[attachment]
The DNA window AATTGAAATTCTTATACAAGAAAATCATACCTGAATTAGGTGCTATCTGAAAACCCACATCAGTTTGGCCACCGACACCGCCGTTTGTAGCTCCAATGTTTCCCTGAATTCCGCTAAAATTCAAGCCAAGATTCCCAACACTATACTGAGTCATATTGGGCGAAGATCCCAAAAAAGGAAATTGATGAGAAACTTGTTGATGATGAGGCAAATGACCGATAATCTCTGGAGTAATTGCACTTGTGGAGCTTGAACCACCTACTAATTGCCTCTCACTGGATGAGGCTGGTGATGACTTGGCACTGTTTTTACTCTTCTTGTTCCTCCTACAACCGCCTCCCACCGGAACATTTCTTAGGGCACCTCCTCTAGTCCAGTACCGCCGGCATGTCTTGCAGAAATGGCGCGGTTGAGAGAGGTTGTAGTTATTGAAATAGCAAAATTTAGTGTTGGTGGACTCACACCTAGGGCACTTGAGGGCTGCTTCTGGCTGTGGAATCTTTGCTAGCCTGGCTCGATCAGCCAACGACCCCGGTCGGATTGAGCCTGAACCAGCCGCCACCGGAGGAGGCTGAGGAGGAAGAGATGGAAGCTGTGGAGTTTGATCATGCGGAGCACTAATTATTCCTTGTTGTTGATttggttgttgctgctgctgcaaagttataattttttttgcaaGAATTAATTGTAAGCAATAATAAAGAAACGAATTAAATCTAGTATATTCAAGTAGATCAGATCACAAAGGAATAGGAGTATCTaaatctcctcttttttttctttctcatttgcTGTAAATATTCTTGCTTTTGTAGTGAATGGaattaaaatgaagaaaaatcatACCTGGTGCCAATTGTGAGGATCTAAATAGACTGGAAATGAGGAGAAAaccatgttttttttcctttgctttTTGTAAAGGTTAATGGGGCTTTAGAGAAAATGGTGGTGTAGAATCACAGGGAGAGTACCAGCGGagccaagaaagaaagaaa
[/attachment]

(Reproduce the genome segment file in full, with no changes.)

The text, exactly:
The DNA window AATTGAAATTCTTATACAAGAAAATCATACCTGAATTAGGTGCTATCTGAAAACCCACATCAGTTTGGCCACCGACACCGCCGTTTGTAGCTCCAATGTTTCCCTGAATTCCGCTAAAATTCAAGCCAAGATTCCCAACACTATACTGAGTCATATTGGGCGAAGATCCCAAAAAAGGAAATTGATGAGAAACTTGTTGATGATGAGGCAAATGACCGATAATCTCTGGAGTAATTGCACTTGTGGAGCTTGAACCACCTACTAATTGCCTCTCACTGGATGAGGCTGGTGATGACTTGGCACTGTTTTTACTCTTCTTGTTCCTCCTACAACCGCCTCCCACCGGAACATTTCTTAGGGCACCTCCTCTAGTCCAGTACCGCCGGCATGTCTTGCAGAAATGGCGCGGTTGAGAGAGGTTGTAGTTATTGAAATAGCAAAATTTAGTGTTGGTGGACTCACACCTAGGGCACTTGAGGGCTGCTTCTGGCTGTGGAATCTTTGCTAGCCTGGCTCGATCAGCCAACGACCCCGGTCGGATTGAGCCTGAACCAGCCGCCACCGGAGGAGGCTGAGGAGGAAGAGATGGAAGCTGTGGAGTTTGATCATGCGGAGCACTAATTATTCCTTGTTGTTGATttggttgttgctgctgctgcaaagttataattttttttgcaaGAATTAATTGTAAGCAATAATAAAGAAACGAATTAAATCTAGTATATTCAAGTAGATCAGATCACAAAGGAATAGGAGTATCTaaatctcctcttttttttctttctcatttgcTGTAAATATTCTTGCTTTTGTAGTGAATGGaattaaaatgaagaaaaatcatACCTGGTGCCAATTGTGAGGATCTAAATAGACTGGAAATGAGGAGAAAaccatgttttttttcctttgctttTTGTAAAGGTTAATGGGGCTTTAGAGAAAATGGTGGTGTAGAATCACAGGGAGAGTACCAGCGGagccaagaaagaaagaaa